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Association thanks surgeon general for fluoridation support

December 22, 2015

By Jennifer Garvin

Washington — ADA President Carol Gomez Summerhays and ADA Executive Director Kathleen O’Loughlin thanked U.S. Surgeon General Vivek H. Murthy, M.D., Dec. 22, for his role in commemorating the 70th anniversary of community water fluoridation.

In a video posted to the Office of the Surgeon General’s YouTube channel, Dr. Murthy credited community water fluoridation with contributing to dramatic declines in the prevalence and severity of tooth decay, and praised advocates and community leaders for their efforts in fighting to make water fluoridation a reality in communities across the county.

“Our progress on this issue over the past 70 years has been undeniable,” said Dr. Murthy in the video. “But we still have work to do. Because we know that so much of our health is determined by zip code rather than genetic code. That’s why creating a culture of disease prevention through community efforts — and ensuring health equity for all — is one of my highest priorities. Community water fluoridation helps us meet these goals; as it is one of the most cost-effective, equitable and safe measures communities can take to prevent tooth decay and improve oral health.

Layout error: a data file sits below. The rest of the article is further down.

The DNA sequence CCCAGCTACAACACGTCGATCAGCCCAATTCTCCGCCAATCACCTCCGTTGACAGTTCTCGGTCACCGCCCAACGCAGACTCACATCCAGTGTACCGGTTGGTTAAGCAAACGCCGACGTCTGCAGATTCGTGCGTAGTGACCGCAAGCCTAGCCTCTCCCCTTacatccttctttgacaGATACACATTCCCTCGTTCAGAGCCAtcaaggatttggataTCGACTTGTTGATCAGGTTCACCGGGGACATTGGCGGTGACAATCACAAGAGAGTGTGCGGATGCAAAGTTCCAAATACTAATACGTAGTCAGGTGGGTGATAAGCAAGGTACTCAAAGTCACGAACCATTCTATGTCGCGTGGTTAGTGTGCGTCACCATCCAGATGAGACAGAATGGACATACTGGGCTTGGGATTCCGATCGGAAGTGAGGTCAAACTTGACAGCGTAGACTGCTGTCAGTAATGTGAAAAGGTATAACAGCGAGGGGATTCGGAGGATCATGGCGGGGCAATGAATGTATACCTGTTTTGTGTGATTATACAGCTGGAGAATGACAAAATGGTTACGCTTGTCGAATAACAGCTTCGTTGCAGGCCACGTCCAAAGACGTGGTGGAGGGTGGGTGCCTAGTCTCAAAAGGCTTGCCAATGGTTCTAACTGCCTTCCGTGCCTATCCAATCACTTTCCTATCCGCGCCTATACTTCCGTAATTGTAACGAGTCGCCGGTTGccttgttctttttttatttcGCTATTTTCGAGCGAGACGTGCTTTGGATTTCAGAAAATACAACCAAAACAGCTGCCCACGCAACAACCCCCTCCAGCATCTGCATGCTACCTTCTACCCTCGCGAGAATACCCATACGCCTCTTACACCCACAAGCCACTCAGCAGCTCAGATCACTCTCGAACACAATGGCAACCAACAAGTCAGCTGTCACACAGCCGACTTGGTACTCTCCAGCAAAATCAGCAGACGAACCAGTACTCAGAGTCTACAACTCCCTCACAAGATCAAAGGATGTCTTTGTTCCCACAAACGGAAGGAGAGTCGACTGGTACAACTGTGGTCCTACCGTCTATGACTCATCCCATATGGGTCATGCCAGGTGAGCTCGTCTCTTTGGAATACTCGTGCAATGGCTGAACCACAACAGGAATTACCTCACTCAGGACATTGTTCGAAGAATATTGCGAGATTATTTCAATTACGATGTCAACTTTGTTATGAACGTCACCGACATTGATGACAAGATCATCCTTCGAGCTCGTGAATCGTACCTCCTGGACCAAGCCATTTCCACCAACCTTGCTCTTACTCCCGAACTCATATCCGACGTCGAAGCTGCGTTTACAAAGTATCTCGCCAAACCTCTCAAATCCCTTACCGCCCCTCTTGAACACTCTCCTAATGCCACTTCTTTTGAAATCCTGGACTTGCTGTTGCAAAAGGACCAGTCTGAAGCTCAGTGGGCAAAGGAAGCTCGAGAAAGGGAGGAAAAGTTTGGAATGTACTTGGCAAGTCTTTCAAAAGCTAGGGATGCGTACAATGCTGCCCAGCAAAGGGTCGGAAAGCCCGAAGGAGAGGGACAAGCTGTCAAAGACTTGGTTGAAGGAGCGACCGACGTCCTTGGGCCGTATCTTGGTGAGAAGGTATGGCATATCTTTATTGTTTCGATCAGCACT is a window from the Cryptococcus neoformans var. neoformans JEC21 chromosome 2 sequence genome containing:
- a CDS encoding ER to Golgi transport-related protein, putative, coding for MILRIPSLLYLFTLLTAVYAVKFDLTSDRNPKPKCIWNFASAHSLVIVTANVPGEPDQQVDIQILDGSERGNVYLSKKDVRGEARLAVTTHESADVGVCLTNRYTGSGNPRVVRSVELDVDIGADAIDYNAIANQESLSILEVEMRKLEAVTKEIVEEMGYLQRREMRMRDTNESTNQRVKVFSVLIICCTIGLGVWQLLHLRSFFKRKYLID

In a letter to the Surgeon General, Drs. Summerhays and O’Loughlin thanked him for his efforts and support, saying, “We applaud you for commemorating the 70th anniversary of community water fluoridation with a statement acknowledging the practice as a safe, beneficial, and cost-effective public health measure for preventing tooth decay.”
On Jan. 25, 1945, Grand Rapids, Michigan, became a pioneer in public health when it became the first city in the world to fluoridate its drinking water. Today, nearly 75 percent of the U.S. population served by public water utilities — more than 210 million people — receives the benefits of optimally fluoridated water. Studies show that community water fluoridation prevents at least 25 percent of tooth decay in children and adults, even with the widespread availability of fluoride from other sources, such as fluoride toothpaste.  

“Each generation born over the past 70 years has enjoyed better dental health than the one before it. That’s the very essence of the American promise,” said Dr. Murthy.
The Association has participated in several notable events this year to mark the anniversary milestone, including collaborating with the American Academy of Pediatrics, American Association of Public Health Dentistry, Centers for Disease Control and Prevention, and Association of State and Territorial Dental Directors for the 70th Anniversary Fluoridation Celebration and Symposium held Sept. 11-12 in Chicago.

Also in September, Congressman Mike Simpson (R-ID) introduced H.R. 416, a resolution that recognizes community water fluoridation as a public health initiative.